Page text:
South American Palm Weevil

The South American palm weevil is a serious palm pest in its native range in Mexico, Central and South America. It is highly likely that the insect has established permanent populations in southern San Diego County in an area that ranges, at least, from San Ysidro to Chula Vista. 



Embracing Functional Agricultural Biodiversity to Tap into Nature's Services

Bringing natural diversity to a farm can help boost production and benefit the bottom line. The concept is called functional agricultural biodiversity, and a work group in Oregon is helping Pacific Northwest farmers and conservationists know what plants to incorporate, insects to encourage and habitat to install to maximize their natural benefits.



Hill-Climbing Cows May Bring Big Benefits to Western Rangeland and Ranchers

Conventional wisdom says cows don’t go up steep slopes. They don’t climb hills and don’t travel very far from water.

But some cows never got that memo.



IPM in Montana

Montana is known as "The Last Best Place." An outdoor paradise, and home to wheat, barley and pulse crop production, Montana actively promotes integrated pest management to protect its agriculture and natural areas.



Coconut Rhinoceros Beetle

In 2015, the Invasive Species Insects Subgroup focused on coconut rhinoceros beetle, an invasive insect spreading across the Pacific. In March 2015, a work group gathered after the Hawaiian Entomological Society meeting to share the latest information and research on the beetle.



IPM in Utah

Utah is one of the most urbanized states in the nation, with 90 percent of the population living on just 1.1 percent of the land. It’s also the second driest state, has alkaline soils and the risk of drought is high every year. These factors drive Utah's cropping systems - and drive the way IPM programs are developed and delivered.



Grazing Guidelines for Noxious Weed Control

Researchers, ranchers, and land managers know that livestock grazing can be a valuable and selective noxious-weed management tool, and this guide summarizes all the effective techniques.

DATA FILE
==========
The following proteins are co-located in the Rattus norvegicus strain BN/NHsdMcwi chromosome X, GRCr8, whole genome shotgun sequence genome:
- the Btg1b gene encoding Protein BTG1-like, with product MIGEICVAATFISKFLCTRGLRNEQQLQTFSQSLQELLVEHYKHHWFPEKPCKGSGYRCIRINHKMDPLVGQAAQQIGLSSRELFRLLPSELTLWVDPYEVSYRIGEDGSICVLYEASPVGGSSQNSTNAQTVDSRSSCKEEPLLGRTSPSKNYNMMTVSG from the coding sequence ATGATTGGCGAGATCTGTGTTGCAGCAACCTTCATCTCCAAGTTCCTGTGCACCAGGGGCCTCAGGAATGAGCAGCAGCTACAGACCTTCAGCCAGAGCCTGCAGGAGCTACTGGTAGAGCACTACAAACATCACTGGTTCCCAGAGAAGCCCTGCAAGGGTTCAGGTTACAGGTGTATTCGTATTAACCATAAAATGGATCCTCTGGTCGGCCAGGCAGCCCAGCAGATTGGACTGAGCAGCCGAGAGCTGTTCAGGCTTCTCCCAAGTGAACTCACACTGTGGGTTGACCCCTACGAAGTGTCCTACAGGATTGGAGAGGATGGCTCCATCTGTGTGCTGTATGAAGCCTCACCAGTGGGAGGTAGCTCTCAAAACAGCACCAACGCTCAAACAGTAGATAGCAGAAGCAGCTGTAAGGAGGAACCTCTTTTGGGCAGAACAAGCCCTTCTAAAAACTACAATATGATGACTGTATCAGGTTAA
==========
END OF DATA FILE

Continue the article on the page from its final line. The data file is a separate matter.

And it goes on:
Toolkit for Assessing IPM Outcomes and Impacts

The Western IPM Center’s IPM Adoption and Impacts Assessment Work Group, a collection of natural and social scientists from across the country, created online resources showing IPM researchers how to conduct basic impact assessments.



IPM in New Mexico

Like many states, some of the biggest IPM challenges facing New Mexico are being caused by newly arrived invasive pests, including the Bagrada bug and spotted wing Drosophila. Here's a look at the current state of IPM in New Mexico, and some of the IPM research going on there.



Colorado battling Emerald Ash Borer with coordination and cooperation

In Boulder, Colorado, Assistant Forester Kendra Nash was marking a dead tree for removal, when her spray-painted “X” crossed a D-shaped exit hole characteristic of the insect. The September 2013 discovery was the first in Colorado of the invasive beetle that's killed tens of millions of trees since first being detected in Michigan in 2002. Here's what's happened since.



Early Detection Combats Weed Invaders

Managing invasive weeds is a lot like planning a military defense. It’s easier to defeat a small number of invaders than a large army. It’s easier to respond to a limited incursion than fight a multi-front battle. And having an early warning system can make all the difference. In the fight against invasive weeds in Montana, early detection and rapid response is a key strategy for keeping some of the West’s worst weeds from gaining a foothold in the state.



Montana Develops Weed Seedling Guide for the Northern Great Plains

Rapid and accurate identification of weeds at the seedling stage can save producers and land managers time and money but most weed identification guides only provide information about the mature stage of the plants. Not this one.



New Guide Helps Land Managers Control Medusahead

As an ecosystem-transformer species, medusahead is among the worst weeds. Not only does it compete for resources with more desirable species, but it changes ecosystem function to favor its own survival at the expense of the entire ecosystem.